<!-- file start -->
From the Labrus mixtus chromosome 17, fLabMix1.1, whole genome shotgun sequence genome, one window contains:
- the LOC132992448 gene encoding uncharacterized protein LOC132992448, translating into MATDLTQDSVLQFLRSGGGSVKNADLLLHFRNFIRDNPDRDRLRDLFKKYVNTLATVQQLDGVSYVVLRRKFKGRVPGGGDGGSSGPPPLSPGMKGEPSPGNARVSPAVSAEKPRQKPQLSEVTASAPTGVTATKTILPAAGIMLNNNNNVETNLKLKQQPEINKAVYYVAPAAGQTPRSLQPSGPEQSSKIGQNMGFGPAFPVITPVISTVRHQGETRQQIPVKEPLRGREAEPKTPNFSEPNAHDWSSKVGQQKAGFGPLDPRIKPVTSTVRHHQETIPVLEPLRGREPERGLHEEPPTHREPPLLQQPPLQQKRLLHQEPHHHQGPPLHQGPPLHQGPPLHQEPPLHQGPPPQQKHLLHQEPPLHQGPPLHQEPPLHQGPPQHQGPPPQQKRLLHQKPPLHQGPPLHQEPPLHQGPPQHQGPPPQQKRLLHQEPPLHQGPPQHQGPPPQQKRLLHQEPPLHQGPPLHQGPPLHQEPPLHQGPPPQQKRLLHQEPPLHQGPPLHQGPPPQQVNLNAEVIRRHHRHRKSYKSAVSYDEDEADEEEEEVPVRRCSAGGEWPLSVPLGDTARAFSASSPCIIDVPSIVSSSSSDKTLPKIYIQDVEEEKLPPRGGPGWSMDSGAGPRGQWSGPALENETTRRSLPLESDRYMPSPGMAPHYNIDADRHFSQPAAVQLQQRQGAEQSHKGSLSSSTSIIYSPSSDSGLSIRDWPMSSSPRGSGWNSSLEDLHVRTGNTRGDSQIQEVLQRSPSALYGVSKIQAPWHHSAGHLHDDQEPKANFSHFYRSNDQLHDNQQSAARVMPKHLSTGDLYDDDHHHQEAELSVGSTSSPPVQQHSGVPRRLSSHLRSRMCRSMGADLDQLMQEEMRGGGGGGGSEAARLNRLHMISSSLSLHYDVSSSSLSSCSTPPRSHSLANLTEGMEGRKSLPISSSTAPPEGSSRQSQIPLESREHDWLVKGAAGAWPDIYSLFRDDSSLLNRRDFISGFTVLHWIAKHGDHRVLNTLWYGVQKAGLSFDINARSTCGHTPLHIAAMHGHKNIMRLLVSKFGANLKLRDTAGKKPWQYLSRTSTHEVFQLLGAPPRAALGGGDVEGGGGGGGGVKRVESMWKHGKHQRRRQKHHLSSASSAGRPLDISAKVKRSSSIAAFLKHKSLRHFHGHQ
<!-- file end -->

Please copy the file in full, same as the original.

From the Labrus mixtus chromosome 17, fLabMix1.1, whole genome shotgun sequence genome, one window contains:
- the LOC132992448 gene encoding uncharacterized protein LOC132992448, translating into MATDLTQDSVLQFLRSGGGSVKNADLLLHFRNFIRDNPDRDRLRDLFKKYVNTLATVQQLDGVSYVVLRRKFKGRVPGGGDGGSSGPPPLSPGMKGEPSPGNARVSPAVSAEKPRQKPQLSEVTASAPTGVTATKTILPAAGIMLNNNNNVETNLKLKQQPEINKAVYYVAPAAGQTPRSLQPSGPEQSSKIGQNMGFGPAFPVITPVISTVRHQGETRQQIPVKEPLRGREAEPKTPNFSEPNAHDWSSKVGQQKAGFGPLDPRIKPVTSTVRHHQETIPVLEPLRGREPERGLHEEPPTHREPPLLQQPPLQQKRLLHQEPHHHQGPPLHQGPPLHQGPPLHQEPPLHQGPPPQQKHLLHQEPPLHQGPPLHQEPPLHQGPPQHQGPPPQQKRLLHQKPPLHQGPPLHQEPPLHQGPPQHQGPPPQQKRLLHQEPPLHQGPPQHQGPPPQQKRLLHQEPPLHQGPPLHQGPPLHQEPPLHQGPPPQQKRLLHQEPPLHQGPPLHQGPPPQQVNLNAEVIRRHHRHRKSYKSAVSYDEDEADEEEEEVPVRRCSAGGEWPLSVPLGDTARAFSASSPCIIDVPSIVSSSSSDKTLPKIYIQDVEEEKLPPRGGPGWSMDSGAGPRGQWSGPALENETTRRSLPLESDRYMPSPGMAPHYNIDADRHFSQPAAVQLQQRQGAEQSHKGSLSSSTSIIYSPSSDSGLSIRDWPMSSSPRGSGWNSSLEDLHVRTGNTRGDSQIQEVLQRSPSALYGVSKIQAPWHHSAGHLHDDQEPKANFSHFYRSNDQLHDNQQSAARVMPKHLSTGDLYDDDHHHQEAELSVGSTSSPPVQQHSGVPRRLSSHLRSRMCRSMGADLDQLMQEEMRGGGGGGGSEAARLNRLHMISSSLSLHYDVSSSSLSSCSTPPRSHSLANLTEGMEGRKSLPISSSTAPPEGSSRQSQIPLESREHDWLVKGAAGAWPDIYSLFRDDSSLLNRRDFISGFTVLHWIAKHGDHRVLNTLWYGVQKAGLSFDINARSTCGHTPLHIAAMHGHKNIMRLLVSKFGANLKLRDTAGKKPWQYLSRTSTHEVFQLLGAPPRAALGGGDVEGGGGGGGGVKRVESMWKHGKHQRRRQKHHLSSASSAGRPLDISAKVKRSSSIAAFLKHKSLRHFHGHQ